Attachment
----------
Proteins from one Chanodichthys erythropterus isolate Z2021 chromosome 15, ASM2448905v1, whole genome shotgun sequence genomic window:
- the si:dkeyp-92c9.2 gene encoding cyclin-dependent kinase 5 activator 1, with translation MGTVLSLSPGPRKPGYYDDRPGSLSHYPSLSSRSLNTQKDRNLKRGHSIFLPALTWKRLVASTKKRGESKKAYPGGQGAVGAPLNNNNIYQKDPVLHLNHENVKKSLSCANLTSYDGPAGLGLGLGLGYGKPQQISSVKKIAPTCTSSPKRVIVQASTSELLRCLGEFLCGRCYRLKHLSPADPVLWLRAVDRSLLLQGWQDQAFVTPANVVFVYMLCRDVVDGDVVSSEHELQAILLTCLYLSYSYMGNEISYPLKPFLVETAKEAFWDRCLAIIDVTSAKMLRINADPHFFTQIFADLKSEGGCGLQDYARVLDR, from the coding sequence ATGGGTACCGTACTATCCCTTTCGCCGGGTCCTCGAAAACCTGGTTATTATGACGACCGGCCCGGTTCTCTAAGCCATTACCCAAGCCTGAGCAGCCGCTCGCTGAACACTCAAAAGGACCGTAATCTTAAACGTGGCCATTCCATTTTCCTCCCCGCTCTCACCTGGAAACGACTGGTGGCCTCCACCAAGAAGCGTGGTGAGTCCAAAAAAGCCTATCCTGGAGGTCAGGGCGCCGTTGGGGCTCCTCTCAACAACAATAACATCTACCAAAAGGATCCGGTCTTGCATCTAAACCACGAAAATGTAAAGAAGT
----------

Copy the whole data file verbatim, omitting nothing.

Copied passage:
Proteins from one Chanodichthys erythropterus isolate Z2021 chromosome 15, ASM2448905v1, whole genome shotgun sequence genomic window:
- the si:dkeyp-92c9.2 gene encoding cyclin-dependent kinase 5 activator 1, with translation MGTVLSLSPGPRKPGYYDDRPGSLSHYPSLSSRSLNTQKDRNLKRGHSIFLPALTWKRLVASTKKRGESKKAYPGGQGAVGAPLNNNNIYQKDPVLHLNHENVKKSLSCANLTSYDGPAGLGLGLGLGYGKPQQISSVKKIAPTCTSSPKRVIVQASTSELLRCLGEFLCGRCYRLKHLSPADPVLWLRAVDRSLLLQGWQDQAFVTPANVVFVYMLCRDVVDGDVVSSEHELQAILLTCLYLSYSYMGNEISYPLKPFLVETAKEAFWDRCLAIIDVTSAKMLRINADPHFFTQIFADLKSEGGCGLQDYARVLDR, from the coding sequence ATGGGTACCGTACTATCCCTTTCGCCGGGTCCTCGAAAACCTGGTTATTATGACGACCGGCCCGGTTCTCTAAGCCATTACCCAAGCCTGAGCAGCCGCTCGCTGAACACTCAAAAGGACCGTAATCTTAAACGTGGCCATTCCATTTTCCTCCCCGCTCTCACCTGGAAACGACTGGTGGCCTCCACCAAGAAGCGTGGTGAGTCCAAAAAAGCCTATCCTGGAGGTCAGGGCGCCGTTGGGGCTCCTCTCAACAACAATAACATCTACCAAAAGGATCCGGTCTTGCATCTAAACCACGAAAATGTAAAGAAGT